Contemporary releases from the classic Russian manufacturer, Zenit has just released a series of prime lenses offering traditional, unique, and creative image quality within a variety of focal lengths and mount options. For Sony E mirrorless shooters, the Zenitar 50mm f/0.95 is an ultra-fast normal-length prime designed to excel in low-light while offering great control over depth of field. It features a 14-blade diaphragm, has a manual focus design for working with subjects as close as 2.3' away, and has a de-clicked aperture ring to benefit its use in video applications.
For SLR shooters, Zenit has released an update to a classic portrait-length prime with the MC-Helios #40-2 85mm f/1.5, available for Canon EF, Nikon F, and M42 mounts. This lens is based on the Helios optical design, which itself was inspired by the ZEISS Biotar design, and gives a distinct swirly bokeh-infused image quality with a sharp central region. The bright f/1.5 design also contributes to isolating subjects and suits working in available lighting conditions. In addition to this uniquely creative 85mm, Zenit has also launched the Zenitar 85mm f/1.4 lens for Can on EF and Nikon F. This short-telephoto offers more contemporary image quality, with even sharpness and more neutral rendering, and also features a manual focus design for working with subjects as close as 2.8' away. Also in the portrait-length realm is the MC-Zenitar 50mm f/1.2 S, for Canon EF and Nikon F, which is designed specifically for APS-C-format sensors. This lens is characterized by its bright f/1.2 maximum aperture and nine-blade diaphragm for working with selective focus and smooth bokeh.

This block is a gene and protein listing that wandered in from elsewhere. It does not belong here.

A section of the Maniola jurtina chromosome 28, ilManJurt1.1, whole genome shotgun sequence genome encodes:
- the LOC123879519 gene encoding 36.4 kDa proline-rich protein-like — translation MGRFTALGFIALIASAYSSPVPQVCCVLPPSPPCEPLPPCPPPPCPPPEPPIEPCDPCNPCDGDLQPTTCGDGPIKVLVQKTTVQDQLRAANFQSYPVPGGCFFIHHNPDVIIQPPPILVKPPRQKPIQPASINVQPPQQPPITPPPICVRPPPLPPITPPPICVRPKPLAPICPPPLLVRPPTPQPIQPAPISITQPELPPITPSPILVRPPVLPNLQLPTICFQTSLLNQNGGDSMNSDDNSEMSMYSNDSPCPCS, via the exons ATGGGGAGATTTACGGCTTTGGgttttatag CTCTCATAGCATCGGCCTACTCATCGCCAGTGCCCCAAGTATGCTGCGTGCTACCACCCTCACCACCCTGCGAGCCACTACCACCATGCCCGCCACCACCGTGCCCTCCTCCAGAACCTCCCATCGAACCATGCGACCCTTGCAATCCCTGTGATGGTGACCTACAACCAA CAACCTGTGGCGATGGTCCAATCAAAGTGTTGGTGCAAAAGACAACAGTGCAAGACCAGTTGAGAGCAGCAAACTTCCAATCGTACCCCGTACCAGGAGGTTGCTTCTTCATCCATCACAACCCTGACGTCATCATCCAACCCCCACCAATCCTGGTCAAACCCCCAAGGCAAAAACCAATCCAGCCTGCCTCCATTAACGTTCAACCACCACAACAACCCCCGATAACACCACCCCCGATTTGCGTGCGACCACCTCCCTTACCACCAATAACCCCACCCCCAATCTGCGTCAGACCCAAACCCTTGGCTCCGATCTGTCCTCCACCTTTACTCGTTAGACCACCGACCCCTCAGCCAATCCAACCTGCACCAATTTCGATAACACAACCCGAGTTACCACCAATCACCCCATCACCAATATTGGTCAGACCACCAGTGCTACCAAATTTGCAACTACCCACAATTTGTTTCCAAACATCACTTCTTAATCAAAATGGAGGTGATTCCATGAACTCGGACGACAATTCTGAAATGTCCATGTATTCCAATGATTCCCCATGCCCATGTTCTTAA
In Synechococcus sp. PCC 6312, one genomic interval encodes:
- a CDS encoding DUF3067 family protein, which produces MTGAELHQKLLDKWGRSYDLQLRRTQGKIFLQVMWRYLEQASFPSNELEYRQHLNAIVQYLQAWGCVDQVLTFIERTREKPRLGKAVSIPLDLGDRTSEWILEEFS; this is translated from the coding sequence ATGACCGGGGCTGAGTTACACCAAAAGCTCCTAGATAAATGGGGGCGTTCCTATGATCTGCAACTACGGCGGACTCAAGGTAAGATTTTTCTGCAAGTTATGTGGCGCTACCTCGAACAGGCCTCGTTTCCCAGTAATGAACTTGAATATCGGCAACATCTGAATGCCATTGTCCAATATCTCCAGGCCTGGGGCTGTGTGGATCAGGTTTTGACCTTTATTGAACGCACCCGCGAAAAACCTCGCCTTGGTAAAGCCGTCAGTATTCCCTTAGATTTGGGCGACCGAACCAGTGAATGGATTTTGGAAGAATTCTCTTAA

Finally, on the other end of the focal length spectrum, Zenit also has a pair of fisheye lenses, with the MC-Zenitar 8mm f/3.5 Fisheye, for Canon EF and Nikon F, and the Zenitar 16mm f/2.8 Fisheye, for Canon EF, Nikon F, and M42. Both of these ultra-wide prime lenses offer an immense 180° angle of view but differ in that the 8mm lens is a circular fisheye design while the 16mm is a diagonal fisheye design that covers the entire image frame.